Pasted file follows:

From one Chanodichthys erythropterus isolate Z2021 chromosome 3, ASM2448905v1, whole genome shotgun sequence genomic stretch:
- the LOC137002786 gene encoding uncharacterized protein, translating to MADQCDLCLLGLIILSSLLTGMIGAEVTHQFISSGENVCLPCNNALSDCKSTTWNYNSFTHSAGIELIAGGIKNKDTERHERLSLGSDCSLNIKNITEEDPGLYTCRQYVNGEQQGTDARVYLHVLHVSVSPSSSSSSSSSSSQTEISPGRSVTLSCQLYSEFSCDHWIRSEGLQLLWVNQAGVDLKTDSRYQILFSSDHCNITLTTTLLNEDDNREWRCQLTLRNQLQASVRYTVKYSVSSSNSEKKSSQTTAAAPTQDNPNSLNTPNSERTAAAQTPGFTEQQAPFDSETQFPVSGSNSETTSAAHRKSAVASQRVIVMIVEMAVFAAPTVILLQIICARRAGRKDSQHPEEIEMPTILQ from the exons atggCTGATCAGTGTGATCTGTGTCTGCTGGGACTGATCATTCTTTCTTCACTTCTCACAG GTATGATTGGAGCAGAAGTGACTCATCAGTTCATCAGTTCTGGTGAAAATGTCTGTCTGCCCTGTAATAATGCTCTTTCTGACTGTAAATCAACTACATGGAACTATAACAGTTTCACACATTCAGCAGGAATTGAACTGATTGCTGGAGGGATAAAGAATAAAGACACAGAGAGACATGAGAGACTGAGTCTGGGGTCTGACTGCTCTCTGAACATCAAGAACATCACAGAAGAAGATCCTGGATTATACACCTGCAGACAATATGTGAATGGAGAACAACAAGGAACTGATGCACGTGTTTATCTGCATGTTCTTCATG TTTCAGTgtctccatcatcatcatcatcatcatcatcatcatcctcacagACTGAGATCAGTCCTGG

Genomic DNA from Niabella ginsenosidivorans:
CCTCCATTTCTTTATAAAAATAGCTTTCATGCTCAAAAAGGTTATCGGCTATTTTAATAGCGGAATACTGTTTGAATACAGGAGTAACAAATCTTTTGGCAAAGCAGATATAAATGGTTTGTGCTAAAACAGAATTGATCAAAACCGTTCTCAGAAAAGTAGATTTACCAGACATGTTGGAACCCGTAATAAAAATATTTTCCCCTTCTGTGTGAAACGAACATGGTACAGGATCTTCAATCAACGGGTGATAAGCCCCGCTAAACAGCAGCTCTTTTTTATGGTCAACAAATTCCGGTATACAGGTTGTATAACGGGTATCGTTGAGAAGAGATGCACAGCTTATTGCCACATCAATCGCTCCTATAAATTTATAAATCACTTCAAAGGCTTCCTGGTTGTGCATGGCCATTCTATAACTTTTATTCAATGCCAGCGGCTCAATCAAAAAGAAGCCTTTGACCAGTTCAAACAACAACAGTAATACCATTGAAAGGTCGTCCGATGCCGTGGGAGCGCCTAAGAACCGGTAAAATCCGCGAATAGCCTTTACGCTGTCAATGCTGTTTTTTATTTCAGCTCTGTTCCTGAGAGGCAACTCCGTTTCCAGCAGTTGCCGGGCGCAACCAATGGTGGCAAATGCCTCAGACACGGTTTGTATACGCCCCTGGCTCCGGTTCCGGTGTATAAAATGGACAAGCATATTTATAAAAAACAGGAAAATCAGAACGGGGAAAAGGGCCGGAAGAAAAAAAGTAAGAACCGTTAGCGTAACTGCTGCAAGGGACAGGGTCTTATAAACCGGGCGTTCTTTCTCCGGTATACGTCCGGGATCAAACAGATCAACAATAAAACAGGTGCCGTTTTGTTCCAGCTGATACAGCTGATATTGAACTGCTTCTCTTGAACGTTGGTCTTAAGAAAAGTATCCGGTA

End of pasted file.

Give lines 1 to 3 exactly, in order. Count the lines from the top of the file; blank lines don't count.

From one Chanodichthys erythropterus isolate Z2021 chromosome 3, ASM2448905v1, whole genome shotgun sequence genomic stretch:
- the LOC137002786 gene encoding uncharacterized protein, translating to MADQCDLCLLGLIILSSLLTGMIGAEVTHQFISSGENVCLPCNNALSDCKSTTWNYNSFTHSAGIELIAGGIKNKDTERHERLSLGSDCSLNIKNITEEDPGLYTCRQYVNGEQQGTDARVYLHVLHVSVSPSSSSSSSSSSSQTEISPGRSVTLSCQLYSEFSCDHWIRSEGLQLLWVNQAGVDLKTDSRYQILFSSDHCNITLTTTLLNEDDNREWRCQLTLRNQLQASVRYTVKYSVSSSNSEKKSSQTTAAAPTQDNPNSLNTPNSERTAAAQTPGFTEQQAPFDSETQFPVSGSNSETTSAAHRKSAVASQRVIVMIVEMAVFAAPTVILLQIICARRAGRKDSQHPEEIEMPTILQ from the exons atggCTGATCAGTGTGATCTGTGTCTGCTGGGACTGATCATTCTTTCTTCACTTCTCACAG GTATGATTGGAGCAGAAGTGACTCATCAGTTCATCAGTTCTGGTGAAAATGTCTGTCTGCCCTGTAATAATGCTCTTTCTGACTGTAAATCAACTACATGGAACTATAACAGTTTCACACATTCAGCAGGAATTGAACTGATTGCTGGAGGGATAAAGAATAAAGACACAGAGAGACATGAGAGACTGAGTCTGGGGTCTGACTGCTCTCTGAACATCAAGAACATCACAGAAGAAGATCCTGGATTATACACCTGCAGACAATATGTGAATGGAGAACAACAAGGAACTGATGCACGTGTTTATCTGCATGTTCTTCATG TTTCAGTgtctccatcatcatcatcatcatcatcatcatcatcctcacagACTGAGATCAGTCCTGG

Genomic DNA from Niabella ginsenosidivorans: